HIROSHIMA — Beneath cloudy skies August 6, Hiroshima marked the 52nd anniversary of the dropping of the atomic bomb with condemnations of a recent U.S. subcritical nuclear test and calls for a global ban on nuclear weapons, as the number of officially recognized victims has now surpassed 200,000.
Before an estimated crowd of 45,000, Prime Minister Ryutaro Hashimoto, Hiroshima Mayor Takashi Hiraoka and other national and international dignitaries, along with relatives of the deceased, laid wreaths in front of the cenotaph at Hiroshima Peace Memorial Park. The ceremony both honors those who perished in the blast and offers prayers for world peace.
“We in Hiroshima are outraged that nuclear weapons have yet to be abolished and banished from the face of the Earth,” Hiraoka said, in reading the city’s annual peace declaration. Hiraoka called on the Japanese government for the first time to endeavor to create a security system that does not depend on the nuclear umbrella of any other country.
The U.S. was singled out for attack by Hiraoka for conducting the subcritical test at the beginning of July. In addition to the Hiroshima mayor, Nagasaki Mayor Itcho Ito and Okinawa Gov. Masahide Ota sent letters of protest to the U.S. following the test, saying it violated the Comprehensive Test Ban Treaty.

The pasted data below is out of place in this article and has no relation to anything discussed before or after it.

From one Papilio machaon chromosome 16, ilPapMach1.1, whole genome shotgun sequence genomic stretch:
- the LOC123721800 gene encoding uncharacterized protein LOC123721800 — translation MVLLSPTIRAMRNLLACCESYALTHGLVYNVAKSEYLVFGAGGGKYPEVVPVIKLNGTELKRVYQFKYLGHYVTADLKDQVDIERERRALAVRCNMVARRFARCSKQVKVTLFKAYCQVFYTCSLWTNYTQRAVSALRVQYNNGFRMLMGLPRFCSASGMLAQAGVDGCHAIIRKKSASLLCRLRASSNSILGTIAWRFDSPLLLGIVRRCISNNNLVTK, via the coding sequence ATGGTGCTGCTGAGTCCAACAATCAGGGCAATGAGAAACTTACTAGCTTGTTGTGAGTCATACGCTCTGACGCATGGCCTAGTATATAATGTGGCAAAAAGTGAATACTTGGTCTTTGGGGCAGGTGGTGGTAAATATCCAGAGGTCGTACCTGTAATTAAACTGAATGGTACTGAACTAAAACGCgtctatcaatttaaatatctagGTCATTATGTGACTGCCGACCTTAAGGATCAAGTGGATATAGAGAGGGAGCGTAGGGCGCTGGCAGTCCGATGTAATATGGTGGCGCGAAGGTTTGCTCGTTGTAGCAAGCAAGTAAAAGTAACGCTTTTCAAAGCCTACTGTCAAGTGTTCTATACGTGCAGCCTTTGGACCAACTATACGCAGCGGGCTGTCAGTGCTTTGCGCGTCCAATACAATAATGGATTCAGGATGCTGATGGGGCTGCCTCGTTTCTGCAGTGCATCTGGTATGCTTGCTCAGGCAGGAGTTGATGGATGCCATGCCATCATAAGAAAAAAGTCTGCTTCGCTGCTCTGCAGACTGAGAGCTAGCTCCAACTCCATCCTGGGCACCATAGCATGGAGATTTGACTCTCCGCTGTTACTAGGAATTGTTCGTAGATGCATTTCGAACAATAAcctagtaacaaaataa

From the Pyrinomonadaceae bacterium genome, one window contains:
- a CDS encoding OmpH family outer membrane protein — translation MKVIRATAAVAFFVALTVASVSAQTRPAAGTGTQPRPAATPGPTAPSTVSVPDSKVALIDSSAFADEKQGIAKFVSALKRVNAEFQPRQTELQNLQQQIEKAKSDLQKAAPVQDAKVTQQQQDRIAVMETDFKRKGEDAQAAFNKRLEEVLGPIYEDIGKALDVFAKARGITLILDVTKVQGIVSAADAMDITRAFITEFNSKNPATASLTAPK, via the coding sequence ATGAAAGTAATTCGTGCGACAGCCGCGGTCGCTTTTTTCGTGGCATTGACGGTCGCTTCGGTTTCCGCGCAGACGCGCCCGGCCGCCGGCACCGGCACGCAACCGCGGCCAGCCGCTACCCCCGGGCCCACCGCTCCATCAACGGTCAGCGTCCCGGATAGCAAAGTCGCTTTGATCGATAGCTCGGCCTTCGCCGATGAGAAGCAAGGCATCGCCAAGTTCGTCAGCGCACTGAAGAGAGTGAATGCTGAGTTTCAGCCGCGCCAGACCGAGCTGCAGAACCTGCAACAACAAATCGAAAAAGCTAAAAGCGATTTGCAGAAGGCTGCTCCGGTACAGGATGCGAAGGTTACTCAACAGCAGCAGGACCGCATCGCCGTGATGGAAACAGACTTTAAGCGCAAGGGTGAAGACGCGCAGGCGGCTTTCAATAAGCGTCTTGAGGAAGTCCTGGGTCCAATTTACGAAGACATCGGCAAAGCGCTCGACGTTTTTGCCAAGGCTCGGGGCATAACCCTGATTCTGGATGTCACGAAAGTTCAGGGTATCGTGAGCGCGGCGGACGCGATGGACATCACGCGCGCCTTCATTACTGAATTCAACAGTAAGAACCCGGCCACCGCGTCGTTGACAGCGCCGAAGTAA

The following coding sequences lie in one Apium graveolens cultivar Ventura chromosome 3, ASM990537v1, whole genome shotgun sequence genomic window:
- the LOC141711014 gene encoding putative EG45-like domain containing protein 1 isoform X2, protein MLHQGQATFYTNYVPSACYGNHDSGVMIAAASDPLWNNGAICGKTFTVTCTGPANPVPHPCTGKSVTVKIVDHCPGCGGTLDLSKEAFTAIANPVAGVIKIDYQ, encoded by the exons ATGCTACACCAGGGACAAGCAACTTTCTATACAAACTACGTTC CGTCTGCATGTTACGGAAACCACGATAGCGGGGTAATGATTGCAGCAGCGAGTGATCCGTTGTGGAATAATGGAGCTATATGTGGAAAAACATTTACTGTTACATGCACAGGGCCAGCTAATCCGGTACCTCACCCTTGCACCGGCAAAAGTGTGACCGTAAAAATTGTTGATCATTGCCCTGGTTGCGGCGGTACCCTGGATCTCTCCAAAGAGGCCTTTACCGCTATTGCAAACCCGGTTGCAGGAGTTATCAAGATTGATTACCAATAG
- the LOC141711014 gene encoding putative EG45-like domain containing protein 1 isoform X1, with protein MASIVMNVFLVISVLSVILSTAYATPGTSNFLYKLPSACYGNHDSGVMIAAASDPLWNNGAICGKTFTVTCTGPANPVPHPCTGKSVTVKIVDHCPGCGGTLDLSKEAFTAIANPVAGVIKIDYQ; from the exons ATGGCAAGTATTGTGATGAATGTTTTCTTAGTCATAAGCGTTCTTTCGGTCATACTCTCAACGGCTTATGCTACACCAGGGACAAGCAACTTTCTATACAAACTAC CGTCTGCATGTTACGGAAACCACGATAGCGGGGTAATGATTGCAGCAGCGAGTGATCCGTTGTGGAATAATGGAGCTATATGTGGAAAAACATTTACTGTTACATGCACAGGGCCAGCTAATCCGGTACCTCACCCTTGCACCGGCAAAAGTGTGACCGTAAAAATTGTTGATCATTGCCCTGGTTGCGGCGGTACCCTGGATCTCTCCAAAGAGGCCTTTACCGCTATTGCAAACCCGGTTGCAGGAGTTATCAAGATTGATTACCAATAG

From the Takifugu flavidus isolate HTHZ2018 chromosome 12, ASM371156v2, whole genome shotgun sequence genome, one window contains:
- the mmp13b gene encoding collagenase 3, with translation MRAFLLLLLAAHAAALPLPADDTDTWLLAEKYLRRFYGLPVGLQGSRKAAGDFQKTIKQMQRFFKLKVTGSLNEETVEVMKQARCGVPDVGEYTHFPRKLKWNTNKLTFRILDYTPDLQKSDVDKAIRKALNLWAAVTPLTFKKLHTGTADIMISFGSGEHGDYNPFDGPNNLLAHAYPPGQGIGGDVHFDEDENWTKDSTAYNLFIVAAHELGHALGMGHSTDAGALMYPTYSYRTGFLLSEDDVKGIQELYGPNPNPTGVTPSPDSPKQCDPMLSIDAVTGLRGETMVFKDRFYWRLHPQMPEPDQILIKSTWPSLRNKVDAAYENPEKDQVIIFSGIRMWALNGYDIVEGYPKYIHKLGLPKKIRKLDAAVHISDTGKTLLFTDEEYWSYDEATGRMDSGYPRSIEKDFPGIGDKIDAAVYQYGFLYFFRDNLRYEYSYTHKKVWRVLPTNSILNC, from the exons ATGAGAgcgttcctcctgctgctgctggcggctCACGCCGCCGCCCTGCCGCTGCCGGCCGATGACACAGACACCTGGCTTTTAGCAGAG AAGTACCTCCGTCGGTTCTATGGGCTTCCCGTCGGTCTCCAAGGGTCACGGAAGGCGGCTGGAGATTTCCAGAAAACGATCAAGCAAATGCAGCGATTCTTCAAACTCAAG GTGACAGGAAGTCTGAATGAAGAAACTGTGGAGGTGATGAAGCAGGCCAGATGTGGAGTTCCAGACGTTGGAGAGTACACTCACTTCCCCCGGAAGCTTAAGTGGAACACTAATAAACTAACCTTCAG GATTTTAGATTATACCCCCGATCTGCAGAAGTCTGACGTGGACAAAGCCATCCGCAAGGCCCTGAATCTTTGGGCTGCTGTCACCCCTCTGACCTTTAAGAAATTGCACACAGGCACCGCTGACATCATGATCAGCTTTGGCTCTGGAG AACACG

On August 6, Hiraoka said the U.S. attitude toward the CTBT was “utterly devoid of wisdom.”
“On the one hand, the U.S. promises to reduce its stockpiles of nuclear weapons,” Hiraoka said. “On the other hand, it obstinately maintains its nuclear testing program.” The CTBT was signed in September 1996 in New York by 44 countries, including Japan and the U.S. Under the terms of the treaty, countries will put a halt to nuclear explosions, but both Hashimoto and Hiraoka said that just how they will do this remains unclear.